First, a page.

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Jared WrightJared WrightMarch 22, 20176min460

Among the most promising things about the election of Donald Trump to the presidency, in conjunction with a Republican-controlled Congress, was the long-awaited realization of the repeal of Obamacare — the expensive government takeover of health care that was President Obama’s signal “achievement” — which drove up health insurance premiums and deductibles, priced millions out of the health insurance market, cost taxpayers billions of dollars and instituted a Medicaid expansion that will be the fiscal undoing of several states in the nation, including Colorado, if not reversed and accompanied with serious reform.


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Clifford D. MayClifford D. MayDecember 8, 20168min403

Slowly and perhaps even surely, Donald Trump is pulling together a team he believes can help him achieve his goals. Which are what exactly? The most basic are given to him in Article II, Section One, Clause 8 of the U.S. Constitution. On Jan. 20, 2017, Mr. Trump will swear to “faithfully execute the Office of President of the United States,” and to the best of his “ability, preserve, protect and defend the Constitution of the United States.” Faithful execution implies a presidential obligation to enforce the laws of the land. What about laws he objects to as a matter of principle or policy? He can work with Congress to repeal them. But to disregard them (as one might argue President Obama has done) is to violate his oath.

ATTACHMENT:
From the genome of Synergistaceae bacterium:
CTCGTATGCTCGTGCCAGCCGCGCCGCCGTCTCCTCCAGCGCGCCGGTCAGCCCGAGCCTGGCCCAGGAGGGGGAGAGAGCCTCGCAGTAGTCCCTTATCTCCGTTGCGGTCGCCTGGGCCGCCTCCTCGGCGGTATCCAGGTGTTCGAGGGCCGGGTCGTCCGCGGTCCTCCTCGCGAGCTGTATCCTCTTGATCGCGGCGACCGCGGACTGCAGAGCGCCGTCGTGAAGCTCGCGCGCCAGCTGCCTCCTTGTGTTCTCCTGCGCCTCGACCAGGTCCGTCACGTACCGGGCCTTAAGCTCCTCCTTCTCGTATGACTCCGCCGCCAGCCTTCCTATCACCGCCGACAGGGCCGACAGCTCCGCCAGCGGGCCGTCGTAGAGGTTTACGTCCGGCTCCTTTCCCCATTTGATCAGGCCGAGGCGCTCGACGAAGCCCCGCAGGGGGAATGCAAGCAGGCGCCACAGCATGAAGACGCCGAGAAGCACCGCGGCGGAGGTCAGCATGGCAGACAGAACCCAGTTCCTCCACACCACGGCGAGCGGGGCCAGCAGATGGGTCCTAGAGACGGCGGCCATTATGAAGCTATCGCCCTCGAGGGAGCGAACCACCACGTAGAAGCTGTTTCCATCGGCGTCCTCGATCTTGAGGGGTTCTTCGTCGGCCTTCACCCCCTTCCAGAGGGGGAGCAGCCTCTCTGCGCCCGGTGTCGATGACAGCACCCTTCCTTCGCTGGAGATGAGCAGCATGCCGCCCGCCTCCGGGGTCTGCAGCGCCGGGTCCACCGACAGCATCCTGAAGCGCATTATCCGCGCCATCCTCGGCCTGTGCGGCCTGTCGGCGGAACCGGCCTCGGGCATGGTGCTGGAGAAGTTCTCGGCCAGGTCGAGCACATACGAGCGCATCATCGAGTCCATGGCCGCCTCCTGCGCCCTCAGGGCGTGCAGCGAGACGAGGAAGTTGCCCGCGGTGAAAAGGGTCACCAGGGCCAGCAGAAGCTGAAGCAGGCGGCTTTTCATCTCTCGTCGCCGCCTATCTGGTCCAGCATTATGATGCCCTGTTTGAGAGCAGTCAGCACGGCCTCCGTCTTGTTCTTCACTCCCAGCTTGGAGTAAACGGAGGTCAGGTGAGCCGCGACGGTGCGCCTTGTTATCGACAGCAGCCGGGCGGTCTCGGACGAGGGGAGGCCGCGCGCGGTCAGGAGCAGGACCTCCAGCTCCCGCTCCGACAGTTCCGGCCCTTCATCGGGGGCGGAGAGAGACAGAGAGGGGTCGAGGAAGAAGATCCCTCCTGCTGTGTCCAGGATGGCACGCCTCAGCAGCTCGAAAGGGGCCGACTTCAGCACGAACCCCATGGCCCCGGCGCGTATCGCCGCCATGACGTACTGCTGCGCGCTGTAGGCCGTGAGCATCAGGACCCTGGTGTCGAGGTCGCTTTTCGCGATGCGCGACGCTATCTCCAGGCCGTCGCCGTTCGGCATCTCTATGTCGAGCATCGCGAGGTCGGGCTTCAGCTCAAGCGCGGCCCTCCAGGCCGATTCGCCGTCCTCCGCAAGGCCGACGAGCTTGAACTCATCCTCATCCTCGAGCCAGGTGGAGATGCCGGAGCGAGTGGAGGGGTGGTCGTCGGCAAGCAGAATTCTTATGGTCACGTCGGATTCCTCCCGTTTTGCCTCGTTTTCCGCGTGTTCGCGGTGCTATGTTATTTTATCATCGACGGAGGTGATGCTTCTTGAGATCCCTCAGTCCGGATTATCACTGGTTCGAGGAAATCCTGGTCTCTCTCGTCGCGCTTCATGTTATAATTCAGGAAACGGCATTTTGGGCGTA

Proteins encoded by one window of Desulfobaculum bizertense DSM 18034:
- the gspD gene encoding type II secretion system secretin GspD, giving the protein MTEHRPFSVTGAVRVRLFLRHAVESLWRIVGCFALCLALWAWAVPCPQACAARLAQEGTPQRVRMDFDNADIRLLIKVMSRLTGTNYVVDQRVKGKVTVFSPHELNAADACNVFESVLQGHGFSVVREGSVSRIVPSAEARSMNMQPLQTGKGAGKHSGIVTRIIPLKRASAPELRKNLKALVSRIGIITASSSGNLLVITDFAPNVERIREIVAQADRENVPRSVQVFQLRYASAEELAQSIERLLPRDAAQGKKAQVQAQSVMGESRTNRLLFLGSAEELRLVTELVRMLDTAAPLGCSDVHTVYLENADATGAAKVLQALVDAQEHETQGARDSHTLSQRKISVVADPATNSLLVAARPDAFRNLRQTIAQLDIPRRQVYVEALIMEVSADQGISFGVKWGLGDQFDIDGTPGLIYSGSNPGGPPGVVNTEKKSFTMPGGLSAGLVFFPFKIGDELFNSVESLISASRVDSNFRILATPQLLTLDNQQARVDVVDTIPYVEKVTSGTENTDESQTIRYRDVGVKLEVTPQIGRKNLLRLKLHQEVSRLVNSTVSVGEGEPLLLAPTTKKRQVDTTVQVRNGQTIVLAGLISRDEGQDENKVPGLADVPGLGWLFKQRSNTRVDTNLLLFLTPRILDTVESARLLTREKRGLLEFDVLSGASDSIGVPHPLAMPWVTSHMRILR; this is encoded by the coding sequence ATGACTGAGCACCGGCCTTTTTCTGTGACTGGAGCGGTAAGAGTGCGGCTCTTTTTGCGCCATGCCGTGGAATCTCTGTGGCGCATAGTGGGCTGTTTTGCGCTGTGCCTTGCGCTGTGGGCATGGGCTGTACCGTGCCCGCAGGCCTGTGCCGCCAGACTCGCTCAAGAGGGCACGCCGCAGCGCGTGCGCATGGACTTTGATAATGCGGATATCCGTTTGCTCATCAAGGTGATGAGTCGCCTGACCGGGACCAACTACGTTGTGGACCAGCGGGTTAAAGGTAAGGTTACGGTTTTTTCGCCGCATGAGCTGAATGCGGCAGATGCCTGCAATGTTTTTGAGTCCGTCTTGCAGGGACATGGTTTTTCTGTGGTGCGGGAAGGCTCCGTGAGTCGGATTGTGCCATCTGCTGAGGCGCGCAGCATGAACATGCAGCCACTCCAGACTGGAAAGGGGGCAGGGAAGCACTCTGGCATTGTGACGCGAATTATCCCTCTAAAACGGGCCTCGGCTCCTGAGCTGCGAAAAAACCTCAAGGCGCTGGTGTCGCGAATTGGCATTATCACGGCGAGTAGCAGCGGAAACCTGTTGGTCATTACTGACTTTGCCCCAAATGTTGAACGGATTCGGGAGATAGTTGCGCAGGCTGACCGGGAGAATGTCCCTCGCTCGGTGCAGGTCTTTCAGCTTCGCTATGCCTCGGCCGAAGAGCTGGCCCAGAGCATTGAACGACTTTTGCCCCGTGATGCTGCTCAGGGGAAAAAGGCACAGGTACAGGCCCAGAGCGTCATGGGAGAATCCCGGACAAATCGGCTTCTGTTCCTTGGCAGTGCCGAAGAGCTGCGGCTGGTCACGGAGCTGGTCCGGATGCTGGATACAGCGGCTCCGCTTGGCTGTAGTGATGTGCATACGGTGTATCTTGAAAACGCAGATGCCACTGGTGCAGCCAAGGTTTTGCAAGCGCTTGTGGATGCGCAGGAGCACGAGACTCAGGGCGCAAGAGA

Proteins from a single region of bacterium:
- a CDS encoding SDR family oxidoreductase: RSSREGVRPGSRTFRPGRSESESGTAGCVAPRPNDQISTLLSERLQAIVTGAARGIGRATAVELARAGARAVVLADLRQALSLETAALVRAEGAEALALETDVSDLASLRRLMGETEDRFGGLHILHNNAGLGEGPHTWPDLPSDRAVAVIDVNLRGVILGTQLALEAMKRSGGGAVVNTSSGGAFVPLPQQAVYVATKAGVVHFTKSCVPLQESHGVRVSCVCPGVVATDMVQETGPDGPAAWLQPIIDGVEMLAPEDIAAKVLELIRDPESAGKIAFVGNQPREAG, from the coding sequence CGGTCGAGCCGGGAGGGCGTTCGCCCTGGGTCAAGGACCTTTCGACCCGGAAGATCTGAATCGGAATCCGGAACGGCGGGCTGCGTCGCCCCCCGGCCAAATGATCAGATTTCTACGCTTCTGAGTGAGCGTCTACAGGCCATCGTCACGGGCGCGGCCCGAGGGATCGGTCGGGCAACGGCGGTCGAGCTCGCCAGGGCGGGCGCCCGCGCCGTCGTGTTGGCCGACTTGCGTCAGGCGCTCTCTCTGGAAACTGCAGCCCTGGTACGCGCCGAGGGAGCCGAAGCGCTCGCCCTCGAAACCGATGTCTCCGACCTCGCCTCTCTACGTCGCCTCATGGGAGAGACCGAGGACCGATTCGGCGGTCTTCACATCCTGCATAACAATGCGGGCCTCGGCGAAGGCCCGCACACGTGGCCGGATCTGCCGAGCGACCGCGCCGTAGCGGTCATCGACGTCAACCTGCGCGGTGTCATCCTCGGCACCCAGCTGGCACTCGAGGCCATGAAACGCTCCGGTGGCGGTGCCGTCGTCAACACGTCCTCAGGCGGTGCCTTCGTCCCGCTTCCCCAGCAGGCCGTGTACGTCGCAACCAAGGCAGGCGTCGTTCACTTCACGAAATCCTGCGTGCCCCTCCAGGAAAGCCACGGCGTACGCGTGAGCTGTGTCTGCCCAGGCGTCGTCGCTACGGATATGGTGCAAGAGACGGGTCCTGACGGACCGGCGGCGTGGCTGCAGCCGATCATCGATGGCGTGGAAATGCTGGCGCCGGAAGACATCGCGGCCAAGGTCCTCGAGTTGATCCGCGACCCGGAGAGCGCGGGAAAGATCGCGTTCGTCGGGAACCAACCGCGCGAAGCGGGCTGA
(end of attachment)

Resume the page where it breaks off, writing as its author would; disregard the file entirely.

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Michael FieldsMichael FieldsNovember 28, 20165min466

Coming off a contentious election, and with the next legislative session just around the corner, it’s easy to get caught in the negative side of politics. It’s easy to build up political divides and play into an “us versus them” mentality — which then only breeds more anger, disconnection and gridlock. These barriers aren’t just in Washington, D.C. or at the state Capitol. They are deeper than that. Liberals often feel like conservatives ignore urban areas, devalue diversity and simply “don’t care.” While conservatives often feel like liberals have forgotten rural areas, downplay traditional values, and advocate for the tolerance of everyone — except for the people they disagree with.


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Jared WrightJared WrightNovember 2, 20166min404

I have been a fiscally conservative Republican since I was a young man because President Ronald Reagan’s unshakable optimism in the goodness of America and his message of personal responsibility and the dignity of work resonated strongly with me. And that’s why as a business owner, I’ll be voting for Amendment 70 to gradually raise Colorado’s minimum wage from $8.31 to $12 by 2020.


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Michael McGradyMichael McGradyAugust 15, 201621min372

In an unorthodox election year, conservative Republicans had something to get pumped up about this last weekend in Denver. While some pollsters claim Colorado has lost its political classification as a battleground state this election cycle, RedState.com, an unabashedly conservative blog, chose Colorado’s biggest city to rally — and in some cases even console — conservatives. RedState hosted its annual “Gathering” event in Denver Aug. 12-14, drawing a convergence of conservative Republicans from across Colorado and the country on the downtown Grand Hyatt Hotel. The eighth annual event was a star-studded conservative spectacle focused around an intensive series of lectures on activism, economics, and policy, but not without a heaping-helping of 2016 Republican restlessness.